Decadent holiday feast

The holidays are made of rich memories–and matched with rich food. Three writers share stories on both

Margo True

This December 25th, let loose. Indulge in the trinity of decadence: beef, chocolate, potatoes. Add cream, butter, cheese. Exercise? Later. Guilt? Never.

An embarrassment of richness

by Diana Abu-Jaber

My cousin Odile was a stringent dieter. She ate so little that to her, everything tasted magnificent. This dieting may have come about because my family clung to a tradition of heaping food on visitors’ plates, forcing them to beg for mercy.

Christmas night, she arrived in Eugene, Oregon, with a young man named Jervy, whom, she announced, she was going to marry.

Jervy was 6 feet and maybe 140 pounds. Asked what he did for a living, he replied, “Oh, this and that.”

Odile assured us that he had “many talents.”

My mother made a sumptuous roast and velvety gravy enriched with pan drippings, and Dad constructed a gratin that bubbled under a golden crust. While we brought food to the table, Odile sat in a half-swoon from the scent of roast beef and discoursed on food like one enchanted: memorable dinners past, favorite restaurants, and so forth. I knew better than to try the family tradition on Odile.

When the food was set out, Jervy finally displayed a talent: eating. He ate with gusto and abandon. While my cousin fiddled with a slice of beef and a disk of gratin, he proceeded to tuck away food like a starving man.

Very quickly, Odile proclaimed she was “stuffed to the gills.” But Jervy kept going, draping slice after slice of beef in gravy. Dad tired of heaping the young man’s plate: Jervy inhaled everything, robbing them of the pleasure of too-much hospitality.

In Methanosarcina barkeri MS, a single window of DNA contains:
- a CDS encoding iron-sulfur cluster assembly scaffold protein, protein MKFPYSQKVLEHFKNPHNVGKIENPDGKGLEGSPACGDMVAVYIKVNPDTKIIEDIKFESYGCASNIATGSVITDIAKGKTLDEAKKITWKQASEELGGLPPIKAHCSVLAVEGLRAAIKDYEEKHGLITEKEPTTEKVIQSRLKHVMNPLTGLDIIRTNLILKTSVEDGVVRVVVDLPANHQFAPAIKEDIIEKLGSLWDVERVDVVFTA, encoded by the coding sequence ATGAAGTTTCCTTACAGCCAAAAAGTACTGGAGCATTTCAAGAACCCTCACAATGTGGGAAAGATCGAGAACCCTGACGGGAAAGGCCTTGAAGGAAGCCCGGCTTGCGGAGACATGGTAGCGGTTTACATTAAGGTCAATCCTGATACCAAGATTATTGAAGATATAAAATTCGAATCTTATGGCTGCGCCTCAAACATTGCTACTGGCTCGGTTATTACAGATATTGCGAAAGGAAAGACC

He remained at the table while everyone stood, dishes were washed, and the thought of cold roast-beef sandwiches faded.

Odile called a week later, announcing the engagement was off. It was his appetite, she said. “A wild beast.”

She resided too far at the other extreme, but it was a good lesson of indulgence in my family: a reminder of how enjoyment resides best within boundaries, and how all great pleasures depend on getting just the right balance. —Diana Abu-Jaber is the author of, most recently, Origin; her new novel, Birds of Paradise, is due out next fall. She teaches writing at Portland State University.

Recipe: Spice-crusted Prime Rib

It’s a meaty feast, but Cousin Ann’s a vegan ...

We like vegans. Really, we do. But this meal wasn’t created with them in mind. So what do you do if you’ve got special eaters coming? Here are a few suggestions to round out the table fast.

  • Mixed greens with bottled vinaigrette
  • Microwaved cubed squash, served with nuts
  • Sautéed spinach with chopped lemon and currants
  • Cannellini beans tossed with olive oil and chopped rosemary
  • Fresh lemon sorbet with citrus segments and thyme leaves

Or choose a recipe from our collection of

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